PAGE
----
Email contact: firstname.lastname@example.org
Dr Richard Bradbury has diagnostic pathology background with a PhD in Pathology (Microbiology). Richard is a Senior Lecturer in Medical Laboratory Sciences at Central Queensland University, Rockhampton, Qld Australia.
Having recently returned from The Gambia, Richard is continuing his research and capacity building work in microbiology and parasitology in developing countries. He is involved in projects on public health interventions for control of soil transmitted helminths in East Kwaio, the Solomon Islands, protozoa and childhood growth stunting in The Gambia, iron status and sepsis in The Gambia and a capacity building project for the Microbiology Department of the Professor Johannes Hospital in Kupang, Indonesia.
Richard first worked at Atoifi in 2012, and continues to support parasitology-focussed research activities.
Dr David Akin is an American anthropologist and Managing Editor of the journal Comparative Studies in Society and History based at the University of Michigan in Ann Arbor, where he also teaches. David has been spent over six years living with inland Kwaio people since 1979. His publications include studies of spirits, ancestral taboos, politics, currencies and exchange, dispute management, suicide, art, educational development, anthropological data repatriation, and colonial history. He recently published Colonialism, Maasina Rule, and the Origins of Malaitan Kastom (University of Hawai`i Press, 2013), and is writing another book about changing women’s ancestral taboos in Kwaio. He is working with Kwaio people to establish the community-run Kwaio Archive, and is participating in an IUCN-funded biodiversity project.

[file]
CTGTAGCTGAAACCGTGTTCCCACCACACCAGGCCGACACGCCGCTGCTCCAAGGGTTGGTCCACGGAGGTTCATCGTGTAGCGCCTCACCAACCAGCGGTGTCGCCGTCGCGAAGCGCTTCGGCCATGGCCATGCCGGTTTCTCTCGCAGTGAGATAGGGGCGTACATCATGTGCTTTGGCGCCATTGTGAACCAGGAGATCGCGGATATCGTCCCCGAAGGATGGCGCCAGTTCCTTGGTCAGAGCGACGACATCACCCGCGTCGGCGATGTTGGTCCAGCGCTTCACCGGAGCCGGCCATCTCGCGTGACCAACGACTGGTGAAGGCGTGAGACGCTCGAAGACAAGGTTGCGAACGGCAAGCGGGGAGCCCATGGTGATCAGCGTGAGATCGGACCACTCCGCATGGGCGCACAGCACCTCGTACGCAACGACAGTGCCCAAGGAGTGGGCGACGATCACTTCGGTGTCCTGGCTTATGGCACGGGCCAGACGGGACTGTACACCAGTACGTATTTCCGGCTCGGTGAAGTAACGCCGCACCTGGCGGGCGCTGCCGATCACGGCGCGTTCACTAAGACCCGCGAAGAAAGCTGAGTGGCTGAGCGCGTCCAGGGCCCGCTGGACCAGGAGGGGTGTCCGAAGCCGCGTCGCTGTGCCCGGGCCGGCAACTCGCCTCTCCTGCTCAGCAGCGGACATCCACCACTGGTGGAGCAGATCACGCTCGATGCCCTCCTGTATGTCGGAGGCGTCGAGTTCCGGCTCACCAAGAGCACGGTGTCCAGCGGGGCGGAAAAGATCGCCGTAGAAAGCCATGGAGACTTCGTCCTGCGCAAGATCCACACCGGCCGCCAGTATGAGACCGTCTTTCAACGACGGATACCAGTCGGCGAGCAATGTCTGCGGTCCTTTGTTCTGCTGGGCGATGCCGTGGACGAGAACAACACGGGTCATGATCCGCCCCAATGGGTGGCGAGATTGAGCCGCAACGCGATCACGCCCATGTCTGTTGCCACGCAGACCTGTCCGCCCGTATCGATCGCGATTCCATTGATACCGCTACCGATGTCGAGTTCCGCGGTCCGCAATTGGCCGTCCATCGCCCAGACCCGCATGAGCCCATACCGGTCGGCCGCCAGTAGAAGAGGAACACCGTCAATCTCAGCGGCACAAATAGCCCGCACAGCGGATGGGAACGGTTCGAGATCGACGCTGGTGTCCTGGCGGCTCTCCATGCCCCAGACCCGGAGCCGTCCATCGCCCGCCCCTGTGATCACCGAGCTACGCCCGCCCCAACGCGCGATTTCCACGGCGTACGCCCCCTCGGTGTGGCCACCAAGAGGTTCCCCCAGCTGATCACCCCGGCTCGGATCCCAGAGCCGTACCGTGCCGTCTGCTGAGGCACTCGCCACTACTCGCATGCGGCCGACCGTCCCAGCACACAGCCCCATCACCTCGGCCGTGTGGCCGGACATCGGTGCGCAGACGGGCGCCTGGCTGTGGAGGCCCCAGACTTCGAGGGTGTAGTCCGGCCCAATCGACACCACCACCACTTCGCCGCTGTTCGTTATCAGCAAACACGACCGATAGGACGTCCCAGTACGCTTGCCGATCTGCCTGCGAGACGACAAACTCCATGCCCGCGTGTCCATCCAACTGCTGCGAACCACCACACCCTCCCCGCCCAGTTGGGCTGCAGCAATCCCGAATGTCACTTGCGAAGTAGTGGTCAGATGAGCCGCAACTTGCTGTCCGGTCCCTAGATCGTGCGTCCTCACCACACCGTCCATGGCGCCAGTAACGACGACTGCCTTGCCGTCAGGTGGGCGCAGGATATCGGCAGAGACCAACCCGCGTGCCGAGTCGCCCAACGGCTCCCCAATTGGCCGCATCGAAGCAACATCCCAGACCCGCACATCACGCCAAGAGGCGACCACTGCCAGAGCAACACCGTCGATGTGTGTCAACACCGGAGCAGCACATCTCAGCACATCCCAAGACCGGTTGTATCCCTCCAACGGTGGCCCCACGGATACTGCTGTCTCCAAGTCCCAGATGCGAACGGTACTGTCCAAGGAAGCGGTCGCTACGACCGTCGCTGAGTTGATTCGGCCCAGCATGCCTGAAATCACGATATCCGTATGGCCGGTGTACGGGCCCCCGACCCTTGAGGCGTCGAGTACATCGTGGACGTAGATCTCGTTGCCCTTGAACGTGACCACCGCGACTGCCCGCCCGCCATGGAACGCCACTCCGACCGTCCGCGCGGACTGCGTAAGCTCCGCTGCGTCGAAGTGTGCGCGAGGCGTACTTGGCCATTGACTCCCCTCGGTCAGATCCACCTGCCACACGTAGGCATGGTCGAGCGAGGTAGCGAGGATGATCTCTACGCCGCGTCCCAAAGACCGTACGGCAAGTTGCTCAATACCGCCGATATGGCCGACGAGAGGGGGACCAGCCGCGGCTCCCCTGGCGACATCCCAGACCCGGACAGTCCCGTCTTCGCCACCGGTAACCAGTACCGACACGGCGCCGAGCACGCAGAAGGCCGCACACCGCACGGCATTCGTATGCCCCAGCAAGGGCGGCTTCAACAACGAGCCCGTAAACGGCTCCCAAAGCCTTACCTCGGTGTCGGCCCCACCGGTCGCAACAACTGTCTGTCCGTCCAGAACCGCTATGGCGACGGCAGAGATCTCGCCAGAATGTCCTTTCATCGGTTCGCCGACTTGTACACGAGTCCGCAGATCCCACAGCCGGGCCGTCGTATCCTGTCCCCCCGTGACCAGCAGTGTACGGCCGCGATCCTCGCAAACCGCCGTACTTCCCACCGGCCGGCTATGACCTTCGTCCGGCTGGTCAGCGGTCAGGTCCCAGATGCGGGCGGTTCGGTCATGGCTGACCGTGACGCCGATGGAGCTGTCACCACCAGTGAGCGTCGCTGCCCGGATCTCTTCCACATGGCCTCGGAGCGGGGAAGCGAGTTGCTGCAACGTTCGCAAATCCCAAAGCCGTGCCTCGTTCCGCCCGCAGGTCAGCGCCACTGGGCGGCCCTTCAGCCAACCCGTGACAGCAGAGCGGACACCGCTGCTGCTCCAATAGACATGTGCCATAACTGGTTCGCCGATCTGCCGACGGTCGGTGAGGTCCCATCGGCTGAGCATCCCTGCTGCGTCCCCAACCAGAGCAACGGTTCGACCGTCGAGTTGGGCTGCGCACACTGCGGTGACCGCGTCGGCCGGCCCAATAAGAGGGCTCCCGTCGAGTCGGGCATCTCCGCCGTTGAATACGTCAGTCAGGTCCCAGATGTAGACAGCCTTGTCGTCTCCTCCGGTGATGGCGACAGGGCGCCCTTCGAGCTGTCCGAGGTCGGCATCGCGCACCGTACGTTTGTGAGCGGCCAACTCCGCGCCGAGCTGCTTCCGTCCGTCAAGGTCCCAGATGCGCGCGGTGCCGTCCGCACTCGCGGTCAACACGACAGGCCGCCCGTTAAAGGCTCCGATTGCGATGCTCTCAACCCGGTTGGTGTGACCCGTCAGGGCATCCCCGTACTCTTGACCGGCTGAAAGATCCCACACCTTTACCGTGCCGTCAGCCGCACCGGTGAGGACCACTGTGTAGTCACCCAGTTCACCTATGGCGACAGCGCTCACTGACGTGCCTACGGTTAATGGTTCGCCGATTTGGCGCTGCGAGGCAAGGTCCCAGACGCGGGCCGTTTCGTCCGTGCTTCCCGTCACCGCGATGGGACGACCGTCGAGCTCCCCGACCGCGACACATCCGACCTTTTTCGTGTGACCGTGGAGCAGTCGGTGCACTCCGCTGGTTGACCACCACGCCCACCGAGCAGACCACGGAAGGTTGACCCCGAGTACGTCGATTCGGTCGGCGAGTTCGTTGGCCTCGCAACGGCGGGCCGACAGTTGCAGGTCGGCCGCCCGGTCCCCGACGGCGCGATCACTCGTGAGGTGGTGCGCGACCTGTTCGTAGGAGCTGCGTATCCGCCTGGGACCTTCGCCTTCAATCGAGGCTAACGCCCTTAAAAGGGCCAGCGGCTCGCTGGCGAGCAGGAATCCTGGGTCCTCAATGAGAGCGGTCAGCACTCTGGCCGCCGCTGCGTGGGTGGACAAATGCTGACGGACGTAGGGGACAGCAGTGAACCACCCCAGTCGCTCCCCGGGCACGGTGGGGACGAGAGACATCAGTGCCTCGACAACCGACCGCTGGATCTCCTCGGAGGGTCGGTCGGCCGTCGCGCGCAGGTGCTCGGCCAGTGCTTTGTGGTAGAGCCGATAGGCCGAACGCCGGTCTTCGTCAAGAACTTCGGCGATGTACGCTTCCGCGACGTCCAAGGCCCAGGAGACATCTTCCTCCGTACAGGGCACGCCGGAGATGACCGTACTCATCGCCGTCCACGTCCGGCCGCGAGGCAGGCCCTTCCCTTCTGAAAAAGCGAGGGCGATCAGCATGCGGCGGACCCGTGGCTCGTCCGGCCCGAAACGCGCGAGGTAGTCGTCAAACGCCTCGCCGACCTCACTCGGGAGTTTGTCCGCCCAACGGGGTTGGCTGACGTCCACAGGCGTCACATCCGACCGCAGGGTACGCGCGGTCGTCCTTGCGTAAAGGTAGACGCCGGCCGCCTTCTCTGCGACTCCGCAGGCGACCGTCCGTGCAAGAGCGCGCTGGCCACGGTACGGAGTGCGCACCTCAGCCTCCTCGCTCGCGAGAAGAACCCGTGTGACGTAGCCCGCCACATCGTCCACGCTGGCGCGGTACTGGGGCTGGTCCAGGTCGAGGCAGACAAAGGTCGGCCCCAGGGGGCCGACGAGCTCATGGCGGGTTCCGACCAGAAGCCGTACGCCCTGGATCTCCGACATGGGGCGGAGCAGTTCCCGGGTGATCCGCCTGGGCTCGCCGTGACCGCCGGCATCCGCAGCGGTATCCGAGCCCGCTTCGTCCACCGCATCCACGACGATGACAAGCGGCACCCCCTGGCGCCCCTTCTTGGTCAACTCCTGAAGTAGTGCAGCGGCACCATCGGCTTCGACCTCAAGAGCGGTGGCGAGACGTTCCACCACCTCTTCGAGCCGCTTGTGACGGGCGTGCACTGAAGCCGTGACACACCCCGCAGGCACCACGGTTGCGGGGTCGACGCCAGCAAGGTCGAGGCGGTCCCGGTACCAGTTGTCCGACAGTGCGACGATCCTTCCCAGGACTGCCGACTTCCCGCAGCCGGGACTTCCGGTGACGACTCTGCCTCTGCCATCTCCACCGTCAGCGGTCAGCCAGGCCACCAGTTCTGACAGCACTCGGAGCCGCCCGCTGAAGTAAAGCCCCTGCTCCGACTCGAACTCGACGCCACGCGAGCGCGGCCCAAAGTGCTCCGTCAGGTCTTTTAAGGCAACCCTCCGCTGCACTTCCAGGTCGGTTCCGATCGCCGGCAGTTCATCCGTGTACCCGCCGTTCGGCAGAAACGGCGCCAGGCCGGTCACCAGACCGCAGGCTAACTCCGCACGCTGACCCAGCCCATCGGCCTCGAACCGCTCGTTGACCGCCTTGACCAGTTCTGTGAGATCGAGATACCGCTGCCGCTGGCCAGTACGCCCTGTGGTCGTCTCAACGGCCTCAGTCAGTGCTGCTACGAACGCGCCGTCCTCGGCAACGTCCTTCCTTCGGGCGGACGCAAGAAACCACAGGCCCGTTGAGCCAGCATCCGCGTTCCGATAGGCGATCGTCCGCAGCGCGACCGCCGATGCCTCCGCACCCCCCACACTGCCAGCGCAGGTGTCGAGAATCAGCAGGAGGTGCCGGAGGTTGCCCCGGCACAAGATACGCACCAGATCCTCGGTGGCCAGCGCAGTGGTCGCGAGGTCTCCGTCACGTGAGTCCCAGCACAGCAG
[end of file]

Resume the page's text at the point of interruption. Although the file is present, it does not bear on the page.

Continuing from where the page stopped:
Dr Michael Marks is a specialist registrar in infectious diseases and general medicine and a clinical research fellow on the LSHTM/Wellcome Trust Clinical PhD scheme. Hailing from England, Michael has spent a lot of time in Solomon Islands. His research focuses on treating and eliminating yaws in the Solomon Islands, including work on disease mapping and the evaluation of diagnostic tests.
Michael is working with the Atoifi Health Research group to test and treat yaws and scabies, which is endemic in the Pacific region. Research capacity strengthening is an important focus of his work.